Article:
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Blade and Bow Bourbon Review & Price Guide (2024 Best Eidtion)

Blade and Bow buying guide

Last Updated on March 27, 2024 by Lydia Martin

It wouldn’t be surprising for those who appreciate savory spirits if their favorite bourbon is Blade and Bow. However, is this bourbon’s history enough to call it one of the best whiskey brands? Is the whiskey aged to perfection?

Let us find out what this historic whiskey is made of in this Blade and Bow Bourbon review. 

All About Blade & Bow Kentucky Straight Bourbon

Blade and Bow Bourbon Review
Blade and Bow Bourbon Review

Diageo currently produces Blade & Bow Kentucky Straight bourbon, but Stitzel-Weller Distillery initially created this. They are reproducing this bourbon using the Solera aging method (1). The Solera method blends whiskeys aged differently and combines them in a barrel for additional aging. 

They blend the barrels made from the old Stitzel-Weller Distillery with a younger-aged whiskey. The flavors of the original blends from Stitzel-Weller Distillery are still present in the newer releases. The original blends can no longer be duplicated exactly how they did before. Blending it with a newer variety is the only way to ensure continuity and consistency of the same savory taste and delectable smoothness.

Key Facts 

Key Facts 

Brief Distillery History

The story of Julian “Pappy” Van Winkle Sr. and his wheated bourbon all began in 1935 when the Stitzel-Weller distillery opened in Shively, Kentucky. However, the Van Winkle family had to sell Stitzel-Weller Distilling Company in 1972.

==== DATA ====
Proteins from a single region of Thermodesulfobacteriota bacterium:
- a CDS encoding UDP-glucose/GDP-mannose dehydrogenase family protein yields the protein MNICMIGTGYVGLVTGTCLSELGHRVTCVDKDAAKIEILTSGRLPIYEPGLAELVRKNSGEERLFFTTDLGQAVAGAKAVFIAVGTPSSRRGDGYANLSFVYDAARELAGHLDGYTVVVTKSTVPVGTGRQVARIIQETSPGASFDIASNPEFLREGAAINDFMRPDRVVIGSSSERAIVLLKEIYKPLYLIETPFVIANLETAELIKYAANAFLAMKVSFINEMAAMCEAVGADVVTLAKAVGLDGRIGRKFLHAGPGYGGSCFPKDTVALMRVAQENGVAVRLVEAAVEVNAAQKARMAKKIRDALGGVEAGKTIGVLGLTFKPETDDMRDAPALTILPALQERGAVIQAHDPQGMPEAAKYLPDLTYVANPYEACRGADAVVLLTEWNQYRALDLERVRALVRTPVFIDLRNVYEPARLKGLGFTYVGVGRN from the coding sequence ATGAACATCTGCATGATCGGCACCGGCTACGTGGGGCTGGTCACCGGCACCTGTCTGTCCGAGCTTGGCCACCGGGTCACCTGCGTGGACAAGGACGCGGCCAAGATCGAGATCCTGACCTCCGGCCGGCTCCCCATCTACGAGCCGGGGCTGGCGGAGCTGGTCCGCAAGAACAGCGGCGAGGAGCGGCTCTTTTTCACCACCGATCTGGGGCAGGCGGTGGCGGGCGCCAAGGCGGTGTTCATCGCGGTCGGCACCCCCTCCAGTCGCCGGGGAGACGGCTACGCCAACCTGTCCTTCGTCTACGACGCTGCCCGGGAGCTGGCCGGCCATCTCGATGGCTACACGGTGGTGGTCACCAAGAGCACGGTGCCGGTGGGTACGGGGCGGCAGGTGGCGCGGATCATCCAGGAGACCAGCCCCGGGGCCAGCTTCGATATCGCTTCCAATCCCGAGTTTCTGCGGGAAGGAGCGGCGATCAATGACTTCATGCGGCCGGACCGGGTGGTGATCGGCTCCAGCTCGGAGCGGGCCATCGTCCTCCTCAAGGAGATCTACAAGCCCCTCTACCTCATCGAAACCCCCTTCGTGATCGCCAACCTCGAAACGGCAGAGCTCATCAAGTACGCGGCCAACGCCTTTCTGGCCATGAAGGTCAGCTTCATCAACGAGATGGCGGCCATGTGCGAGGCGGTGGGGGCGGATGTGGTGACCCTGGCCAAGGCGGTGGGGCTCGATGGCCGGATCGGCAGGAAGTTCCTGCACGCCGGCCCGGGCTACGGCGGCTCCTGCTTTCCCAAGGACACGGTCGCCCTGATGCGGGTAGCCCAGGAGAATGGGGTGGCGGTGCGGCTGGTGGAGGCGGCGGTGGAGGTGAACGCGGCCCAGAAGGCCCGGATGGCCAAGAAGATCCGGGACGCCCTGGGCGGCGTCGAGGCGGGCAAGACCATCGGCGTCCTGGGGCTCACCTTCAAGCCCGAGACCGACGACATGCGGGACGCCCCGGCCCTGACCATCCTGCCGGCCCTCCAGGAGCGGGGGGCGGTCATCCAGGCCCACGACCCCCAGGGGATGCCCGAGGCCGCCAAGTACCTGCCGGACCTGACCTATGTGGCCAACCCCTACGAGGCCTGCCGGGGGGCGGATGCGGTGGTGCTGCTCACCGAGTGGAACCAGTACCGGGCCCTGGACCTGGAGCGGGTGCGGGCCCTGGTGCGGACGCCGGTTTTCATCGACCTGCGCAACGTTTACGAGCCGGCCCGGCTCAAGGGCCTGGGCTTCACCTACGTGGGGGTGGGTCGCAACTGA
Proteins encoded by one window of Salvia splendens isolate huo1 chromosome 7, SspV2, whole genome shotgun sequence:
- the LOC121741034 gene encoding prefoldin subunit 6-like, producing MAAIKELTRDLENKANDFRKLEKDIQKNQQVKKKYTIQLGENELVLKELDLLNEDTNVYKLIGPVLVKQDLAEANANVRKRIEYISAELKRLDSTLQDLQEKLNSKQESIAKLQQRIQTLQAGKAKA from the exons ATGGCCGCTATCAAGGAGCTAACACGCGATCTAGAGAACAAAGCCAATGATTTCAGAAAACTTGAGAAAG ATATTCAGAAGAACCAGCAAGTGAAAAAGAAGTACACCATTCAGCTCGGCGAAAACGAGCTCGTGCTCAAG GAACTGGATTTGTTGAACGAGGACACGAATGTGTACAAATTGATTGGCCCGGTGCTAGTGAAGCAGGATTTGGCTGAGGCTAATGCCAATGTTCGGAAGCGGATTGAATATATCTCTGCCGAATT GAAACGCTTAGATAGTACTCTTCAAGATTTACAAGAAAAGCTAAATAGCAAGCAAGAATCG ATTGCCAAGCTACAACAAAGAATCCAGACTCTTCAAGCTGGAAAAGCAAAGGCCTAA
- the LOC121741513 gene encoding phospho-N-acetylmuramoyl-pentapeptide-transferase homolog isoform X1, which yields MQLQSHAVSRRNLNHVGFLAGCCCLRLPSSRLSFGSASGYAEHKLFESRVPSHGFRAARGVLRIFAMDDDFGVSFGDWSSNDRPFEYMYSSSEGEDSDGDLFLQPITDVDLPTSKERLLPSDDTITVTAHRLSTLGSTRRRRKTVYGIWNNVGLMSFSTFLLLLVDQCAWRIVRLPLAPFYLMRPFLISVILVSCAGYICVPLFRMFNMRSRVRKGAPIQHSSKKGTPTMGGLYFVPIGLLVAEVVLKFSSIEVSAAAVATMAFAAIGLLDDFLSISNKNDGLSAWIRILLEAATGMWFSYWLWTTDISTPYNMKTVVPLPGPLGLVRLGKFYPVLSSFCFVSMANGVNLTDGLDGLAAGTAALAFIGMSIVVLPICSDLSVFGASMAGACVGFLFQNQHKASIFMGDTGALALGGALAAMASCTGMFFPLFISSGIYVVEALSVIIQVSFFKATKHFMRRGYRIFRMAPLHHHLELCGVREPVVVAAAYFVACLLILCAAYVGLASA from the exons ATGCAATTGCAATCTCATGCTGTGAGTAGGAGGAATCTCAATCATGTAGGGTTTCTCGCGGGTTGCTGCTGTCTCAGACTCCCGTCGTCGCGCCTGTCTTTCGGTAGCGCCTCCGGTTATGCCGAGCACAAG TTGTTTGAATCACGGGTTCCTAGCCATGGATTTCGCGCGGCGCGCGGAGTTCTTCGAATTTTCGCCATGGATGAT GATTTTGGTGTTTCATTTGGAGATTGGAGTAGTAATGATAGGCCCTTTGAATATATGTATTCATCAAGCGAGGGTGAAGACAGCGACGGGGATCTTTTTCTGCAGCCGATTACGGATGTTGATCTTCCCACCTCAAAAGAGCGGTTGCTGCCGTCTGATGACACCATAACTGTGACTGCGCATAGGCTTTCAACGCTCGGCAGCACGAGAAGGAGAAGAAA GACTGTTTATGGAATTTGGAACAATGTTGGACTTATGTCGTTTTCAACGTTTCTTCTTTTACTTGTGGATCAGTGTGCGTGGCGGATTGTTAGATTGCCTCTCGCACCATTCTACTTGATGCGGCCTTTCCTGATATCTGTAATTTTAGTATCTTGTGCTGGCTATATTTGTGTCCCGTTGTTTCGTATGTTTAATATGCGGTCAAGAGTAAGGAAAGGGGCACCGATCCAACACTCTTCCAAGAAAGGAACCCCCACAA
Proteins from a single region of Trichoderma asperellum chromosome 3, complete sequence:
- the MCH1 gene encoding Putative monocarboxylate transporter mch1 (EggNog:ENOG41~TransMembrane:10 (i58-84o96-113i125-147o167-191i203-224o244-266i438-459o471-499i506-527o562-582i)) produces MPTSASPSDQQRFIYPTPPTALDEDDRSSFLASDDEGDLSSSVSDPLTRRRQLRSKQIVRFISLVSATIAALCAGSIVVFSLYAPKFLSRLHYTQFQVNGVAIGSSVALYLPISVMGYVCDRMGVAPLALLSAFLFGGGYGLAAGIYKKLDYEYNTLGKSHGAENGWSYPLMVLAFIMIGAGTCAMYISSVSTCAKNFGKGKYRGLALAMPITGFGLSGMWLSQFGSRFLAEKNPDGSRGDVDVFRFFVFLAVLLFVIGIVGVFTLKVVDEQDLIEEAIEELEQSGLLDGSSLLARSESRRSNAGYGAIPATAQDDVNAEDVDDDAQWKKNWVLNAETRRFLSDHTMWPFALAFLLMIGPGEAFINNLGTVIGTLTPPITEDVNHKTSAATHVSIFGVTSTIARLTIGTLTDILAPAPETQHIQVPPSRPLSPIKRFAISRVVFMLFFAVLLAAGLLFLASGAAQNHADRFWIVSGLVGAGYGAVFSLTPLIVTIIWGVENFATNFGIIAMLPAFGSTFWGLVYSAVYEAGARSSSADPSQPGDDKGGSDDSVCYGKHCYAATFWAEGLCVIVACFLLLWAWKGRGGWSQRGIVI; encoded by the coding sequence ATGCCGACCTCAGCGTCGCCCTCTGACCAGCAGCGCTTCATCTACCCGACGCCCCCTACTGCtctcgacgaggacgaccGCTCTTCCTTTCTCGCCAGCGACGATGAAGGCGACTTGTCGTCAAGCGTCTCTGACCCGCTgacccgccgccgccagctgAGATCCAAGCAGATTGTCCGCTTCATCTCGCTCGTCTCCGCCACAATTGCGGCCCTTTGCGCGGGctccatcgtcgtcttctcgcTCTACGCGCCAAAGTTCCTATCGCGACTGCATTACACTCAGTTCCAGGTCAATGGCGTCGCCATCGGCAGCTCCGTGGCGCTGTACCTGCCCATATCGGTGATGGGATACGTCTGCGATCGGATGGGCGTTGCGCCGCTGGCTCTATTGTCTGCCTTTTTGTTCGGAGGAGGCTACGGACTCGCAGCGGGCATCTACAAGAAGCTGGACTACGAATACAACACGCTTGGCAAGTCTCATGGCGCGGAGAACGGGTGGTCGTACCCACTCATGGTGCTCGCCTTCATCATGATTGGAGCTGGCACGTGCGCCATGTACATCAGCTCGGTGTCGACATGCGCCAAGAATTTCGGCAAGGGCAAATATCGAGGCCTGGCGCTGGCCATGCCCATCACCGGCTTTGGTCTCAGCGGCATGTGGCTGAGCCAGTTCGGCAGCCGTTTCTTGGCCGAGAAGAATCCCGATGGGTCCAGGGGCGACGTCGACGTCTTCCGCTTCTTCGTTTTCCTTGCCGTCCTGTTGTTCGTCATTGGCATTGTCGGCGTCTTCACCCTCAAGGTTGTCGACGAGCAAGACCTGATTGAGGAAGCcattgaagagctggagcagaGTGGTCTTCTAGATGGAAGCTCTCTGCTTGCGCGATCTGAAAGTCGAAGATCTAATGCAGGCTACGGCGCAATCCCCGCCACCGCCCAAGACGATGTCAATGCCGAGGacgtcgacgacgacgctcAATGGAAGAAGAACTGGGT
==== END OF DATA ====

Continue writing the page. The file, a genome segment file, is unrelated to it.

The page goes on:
The original distillery continued to produce the same type of whiskeys but eventually closed in 1992. In 2014, Diageo, the company that purchased the original Stitzel-Weller distillate, decided to reopen and reproduce the American whiskey.

How It’s Made

Wheat Grains

Stitzel-Weller made their bourbons using wheat instead of the usual rye. It gives the bourbon a richer taste and a smooth finish. Unlike others who use commercial yeast, they continue to cook sour mash to release the sugars. 

However, the reproduction of Pappy’s bourbon is not the same. Diageo implemented the Solera aging method to ensure that the bourbon produced has the same consistency and flavor the Stitzel-Weller name is known for. 

Mash Bill

Blade and Bow Kentucky Straight bourbon whiskey are made of 51% corn. Stitzel-Weller Distilleries opened on Kentucky Derby Day in 1935 and used the same mash content but only with wheat and barley. 

However, Diageo is no longer following the old bourbon production equation used by Pappy religiously. There are four grains used in the current blends—corn as the main component, rye, wheat, and barley. 

Age Statement